The Influenza Pandemic of 1918-1919 is the deadliest event in human history, infecting an estimated 500 million and killing approximately 50 million people worldwide. The pandemic consisted of three waves. The first wave began in March 1918 with an outbreak among soldiers at Camp Funston, near Fort Riley in Kansas. The virus quickly spread through overcrowded camps and infected soldiers carried it to the eastern U.S. and then on to France. Within four months of its appearance in the U.S., the flu spread worldwide.
The second and much deadlier wave began in late August 1918. This time the virus mutated and caused major outbreaks almost simultaneously in three port cities: Freetown, Sierra Leone; Brest, France; and Boston, Massachusetts.
From September through November, influenza spread rapidly causing seemingly healthy people to fall seriously ill in the span of a few hours. The most susceptible population to this particular influenza virus, healthy adults ages 20-40, were at that time being transported over thousands of miles in cramped ships and railcars and placed in overcrowded camps and trenches. This created a perfect breeding ground, ensuring that the virus would spread.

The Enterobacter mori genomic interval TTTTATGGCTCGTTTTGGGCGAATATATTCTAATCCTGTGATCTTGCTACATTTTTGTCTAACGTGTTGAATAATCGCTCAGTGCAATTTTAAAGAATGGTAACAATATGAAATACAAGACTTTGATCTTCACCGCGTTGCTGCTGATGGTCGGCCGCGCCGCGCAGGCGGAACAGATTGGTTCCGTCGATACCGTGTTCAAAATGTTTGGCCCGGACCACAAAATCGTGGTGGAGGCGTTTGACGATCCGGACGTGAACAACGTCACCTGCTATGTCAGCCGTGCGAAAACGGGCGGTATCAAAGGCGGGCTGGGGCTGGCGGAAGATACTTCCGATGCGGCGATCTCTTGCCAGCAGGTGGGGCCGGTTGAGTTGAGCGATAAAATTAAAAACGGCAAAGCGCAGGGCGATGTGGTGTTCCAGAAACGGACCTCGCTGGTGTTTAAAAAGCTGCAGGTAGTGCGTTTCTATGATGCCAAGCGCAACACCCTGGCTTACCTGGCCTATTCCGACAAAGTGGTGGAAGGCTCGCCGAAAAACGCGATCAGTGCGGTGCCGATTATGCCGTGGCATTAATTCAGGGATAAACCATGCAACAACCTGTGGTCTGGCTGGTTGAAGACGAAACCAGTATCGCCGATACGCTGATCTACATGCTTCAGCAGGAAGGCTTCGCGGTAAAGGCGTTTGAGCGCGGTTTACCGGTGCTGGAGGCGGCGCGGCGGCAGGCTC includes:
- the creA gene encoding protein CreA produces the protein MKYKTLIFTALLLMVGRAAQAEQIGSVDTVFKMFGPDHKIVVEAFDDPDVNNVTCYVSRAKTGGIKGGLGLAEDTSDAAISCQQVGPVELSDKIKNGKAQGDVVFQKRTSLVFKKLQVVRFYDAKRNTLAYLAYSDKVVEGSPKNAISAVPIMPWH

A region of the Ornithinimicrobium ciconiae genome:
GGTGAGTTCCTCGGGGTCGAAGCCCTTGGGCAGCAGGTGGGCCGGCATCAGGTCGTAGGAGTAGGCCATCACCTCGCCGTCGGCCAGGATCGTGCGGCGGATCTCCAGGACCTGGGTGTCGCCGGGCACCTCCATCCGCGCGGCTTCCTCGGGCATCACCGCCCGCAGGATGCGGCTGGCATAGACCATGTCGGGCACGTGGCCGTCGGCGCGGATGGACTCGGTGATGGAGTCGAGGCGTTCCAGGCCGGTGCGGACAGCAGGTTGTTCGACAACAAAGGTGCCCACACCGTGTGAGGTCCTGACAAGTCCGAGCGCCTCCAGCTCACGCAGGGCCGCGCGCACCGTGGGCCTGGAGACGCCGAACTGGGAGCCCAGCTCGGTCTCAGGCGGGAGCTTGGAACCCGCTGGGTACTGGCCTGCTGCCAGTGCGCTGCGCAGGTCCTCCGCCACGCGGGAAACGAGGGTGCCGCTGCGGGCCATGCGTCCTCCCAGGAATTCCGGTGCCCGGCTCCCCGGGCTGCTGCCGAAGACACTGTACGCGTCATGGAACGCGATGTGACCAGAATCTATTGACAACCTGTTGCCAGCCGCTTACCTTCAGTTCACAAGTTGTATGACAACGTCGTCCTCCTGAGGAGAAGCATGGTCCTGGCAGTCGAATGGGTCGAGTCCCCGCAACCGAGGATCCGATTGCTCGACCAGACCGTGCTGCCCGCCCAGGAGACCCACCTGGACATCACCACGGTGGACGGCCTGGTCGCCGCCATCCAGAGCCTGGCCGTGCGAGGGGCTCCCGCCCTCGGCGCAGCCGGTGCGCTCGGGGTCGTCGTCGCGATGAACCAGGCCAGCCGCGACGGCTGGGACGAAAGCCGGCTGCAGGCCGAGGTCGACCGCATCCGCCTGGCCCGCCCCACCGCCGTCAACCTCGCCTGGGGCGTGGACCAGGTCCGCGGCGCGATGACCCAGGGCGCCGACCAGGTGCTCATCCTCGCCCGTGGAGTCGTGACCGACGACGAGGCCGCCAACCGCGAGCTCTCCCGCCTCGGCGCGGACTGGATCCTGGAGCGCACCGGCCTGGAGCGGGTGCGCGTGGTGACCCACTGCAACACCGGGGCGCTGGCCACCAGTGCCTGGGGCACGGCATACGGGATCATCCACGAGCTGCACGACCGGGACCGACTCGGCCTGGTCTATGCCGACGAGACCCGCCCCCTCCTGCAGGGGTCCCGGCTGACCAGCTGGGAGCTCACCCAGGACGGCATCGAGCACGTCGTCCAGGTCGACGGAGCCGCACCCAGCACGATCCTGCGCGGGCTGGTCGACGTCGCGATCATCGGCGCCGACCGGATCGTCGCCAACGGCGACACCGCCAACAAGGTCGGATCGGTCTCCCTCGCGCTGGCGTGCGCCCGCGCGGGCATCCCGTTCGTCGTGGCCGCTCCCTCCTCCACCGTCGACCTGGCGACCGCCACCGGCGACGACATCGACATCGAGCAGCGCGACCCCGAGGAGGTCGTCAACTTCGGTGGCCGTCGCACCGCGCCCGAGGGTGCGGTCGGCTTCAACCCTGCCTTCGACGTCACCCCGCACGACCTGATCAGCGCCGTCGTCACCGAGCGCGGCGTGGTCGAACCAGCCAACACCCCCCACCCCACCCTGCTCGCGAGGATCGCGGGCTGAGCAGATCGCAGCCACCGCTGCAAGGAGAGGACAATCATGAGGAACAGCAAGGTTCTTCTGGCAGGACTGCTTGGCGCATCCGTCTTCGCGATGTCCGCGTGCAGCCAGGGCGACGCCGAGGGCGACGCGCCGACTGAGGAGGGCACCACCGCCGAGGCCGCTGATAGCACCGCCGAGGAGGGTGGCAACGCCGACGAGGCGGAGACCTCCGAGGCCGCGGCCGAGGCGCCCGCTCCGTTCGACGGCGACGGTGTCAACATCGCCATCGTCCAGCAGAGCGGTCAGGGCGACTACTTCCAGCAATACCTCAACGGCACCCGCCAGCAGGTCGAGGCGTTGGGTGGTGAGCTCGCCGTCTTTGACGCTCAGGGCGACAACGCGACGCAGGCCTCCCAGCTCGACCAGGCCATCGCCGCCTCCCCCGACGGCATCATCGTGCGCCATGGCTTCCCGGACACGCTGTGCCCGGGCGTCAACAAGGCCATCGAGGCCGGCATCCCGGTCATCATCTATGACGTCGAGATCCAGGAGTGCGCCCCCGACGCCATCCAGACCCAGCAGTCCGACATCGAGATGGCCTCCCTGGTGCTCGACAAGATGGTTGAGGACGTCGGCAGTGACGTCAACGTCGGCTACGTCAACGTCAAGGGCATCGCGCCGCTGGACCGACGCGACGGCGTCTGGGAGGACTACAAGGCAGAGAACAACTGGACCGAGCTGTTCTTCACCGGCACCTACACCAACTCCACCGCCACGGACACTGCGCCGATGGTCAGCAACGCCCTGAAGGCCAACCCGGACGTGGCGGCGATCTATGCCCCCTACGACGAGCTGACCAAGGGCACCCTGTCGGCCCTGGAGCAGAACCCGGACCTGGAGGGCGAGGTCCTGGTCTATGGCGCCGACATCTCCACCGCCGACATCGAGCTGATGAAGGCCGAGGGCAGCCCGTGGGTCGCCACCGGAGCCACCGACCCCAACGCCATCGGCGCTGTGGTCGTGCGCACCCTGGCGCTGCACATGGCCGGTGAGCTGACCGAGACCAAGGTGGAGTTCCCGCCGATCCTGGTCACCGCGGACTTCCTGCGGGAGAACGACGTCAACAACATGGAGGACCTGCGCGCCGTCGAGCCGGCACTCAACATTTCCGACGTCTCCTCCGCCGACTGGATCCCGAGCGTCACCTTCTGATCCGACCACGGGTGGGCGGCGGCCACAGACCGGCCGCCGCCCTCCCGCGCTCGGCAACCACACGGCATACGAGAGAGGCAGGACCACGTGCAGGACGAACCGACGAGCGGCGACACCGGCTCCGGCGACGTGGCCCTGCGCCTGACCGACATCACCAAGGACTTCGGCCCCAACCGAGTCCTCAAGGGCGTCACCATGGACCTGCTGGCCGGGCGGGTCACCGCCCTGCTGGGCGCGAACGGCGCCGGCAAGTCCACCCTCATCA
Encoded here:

The Meuse-Argonne Offensive, which lasted from September 26 to November 11, was severely jeopardized due to the pandemic. Camp quarantines and suspended draft calls meant the number of replacement troops needed to sustain the offensive was cut by nearly half. In many towns and cities in the U.S. public venues such as schools, churches, and theaters were closed to prevent the further spread of the disease.
The epidemic lessened in late November, but began to pick back up in December. This third wave of the pandemic peaked in March-April 1919. It even infiltrated the Paris Peace Conference and sickened some at the conference, including U.S. President Woodrow Wilson.